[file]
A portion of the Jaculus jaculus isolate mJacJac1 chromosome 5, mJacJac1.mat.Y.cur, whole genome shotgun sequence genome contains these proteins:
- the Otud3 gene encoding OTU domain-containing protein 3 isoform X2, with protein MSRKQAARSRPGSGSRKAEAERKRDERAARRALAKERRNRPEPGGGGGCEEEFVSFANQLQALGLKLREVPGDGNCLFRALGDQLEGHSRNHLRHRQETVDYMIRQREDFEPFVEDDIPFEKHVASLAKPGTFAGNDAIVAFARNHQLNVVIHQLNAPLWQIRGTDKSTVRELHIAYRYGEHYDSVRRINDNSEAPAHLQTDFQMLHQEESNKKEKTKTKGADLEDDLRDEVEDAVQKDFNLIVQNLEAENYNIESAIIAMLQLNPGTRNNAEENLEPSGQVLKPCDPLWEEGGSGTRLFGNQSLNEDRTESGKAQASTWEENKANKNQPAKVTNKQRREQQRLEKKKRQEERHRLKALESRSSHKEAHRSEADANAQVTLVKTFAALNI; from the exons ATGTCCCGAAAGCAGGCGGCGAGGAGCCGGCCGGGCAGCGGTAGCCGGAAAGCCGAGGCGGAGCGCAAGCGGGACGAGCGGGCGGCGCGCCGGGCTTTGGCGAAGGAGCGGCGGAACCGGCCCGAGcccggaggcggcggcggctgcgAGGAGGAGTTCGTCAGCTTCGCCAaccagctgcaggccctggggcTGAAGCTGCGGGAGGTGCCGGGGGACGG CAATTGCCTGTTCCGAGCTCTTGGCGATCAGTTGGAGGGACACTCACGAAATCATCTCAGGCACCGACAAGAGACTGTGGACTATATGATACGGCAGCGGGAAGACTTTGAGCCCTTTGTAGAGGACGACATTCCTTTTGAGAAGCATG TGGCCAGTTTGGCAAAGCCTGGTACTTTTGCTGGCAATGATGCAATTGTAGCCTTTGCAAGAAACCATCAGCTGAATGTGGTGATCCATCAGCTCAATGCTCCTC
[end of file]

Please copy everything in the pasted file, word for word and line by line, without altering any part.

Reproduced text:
A portion of the Jaculus jaculus isolate mJacJac1 chromosome 5, mJacJac1.mat.Y.cur, whole genome shotgun sequence genome contains these proteins:
- the Otud3 gene encoding OTU domain-containing protein 3 isoform X2, with protein MSRKQAARSRPGSGSRKAEAERKRDERAARRALAKERRNRPEPGGGGGCEEEFVSFANQLQALGLKLREVPGDGNCLFRALGDQLEGHSRNHLRHRQETVDYMIRQREDFEPFVEDDIPFEKHVASLAKPGTFAGNDAIVAFARNHQLNVVIHQLNAPLWQIRGTDKSTVRELHIAYRYGEHYDSVRRINDNSEAPAHLQTDFQMLHQEESNKKEKTKTKGADLEDDLRDEVEDAVQKDFNLIVQNLEAENYNIESAIIAMLQLNPGTRNNAEENLEPSGQVLKPCDPLWEEGGSGTRLFGNQSLNEDRTESGKAQASTWEENKANKNQPAKVTNKQRREQQRLEKKKRQEERHRLKALESRSSHKEAHRSEADANAQVTLVKTFAALNI; from the exons ATGTCCCGAAAGCAGGCGGCGAGGAGCCGGCCGGGCAGCGGTAGCCGGAAAGCCGAGGCGGAGCGCAAGCGGGACGAGCGGGCGGCGCGCCGGGCTTTGGCGAAGGAGCGGCGGAACCGGCCCGAGcccggaggcggcggcggctgcgAGGAGGAGTTCGTCAGCTTCGCCAaccagctgcaggccctggggcTGAAGCTGCGGGAGGTGCCGGGGGACGG CAATTGCCTGTTCCGAGCTCTTGGCGATCAGTTGGAGGGACACTCACGAAATCATCTCAGGCACCGACAAGAGACTGTGGACTATATGATACGGCAGCGGGAAGACTTTGAGCCCTTTGTAGAGGACGACATTCCTTTTGAGAAGCATG TGGCCAGTTTGGCAAAGCCTGGTACTTTTGCTGGCAATGATGCAATTGTAGCCTTTGCAAGAAACCATCAGCTGAATGTGGTGATCCATCAGCTCAATGCTCCTC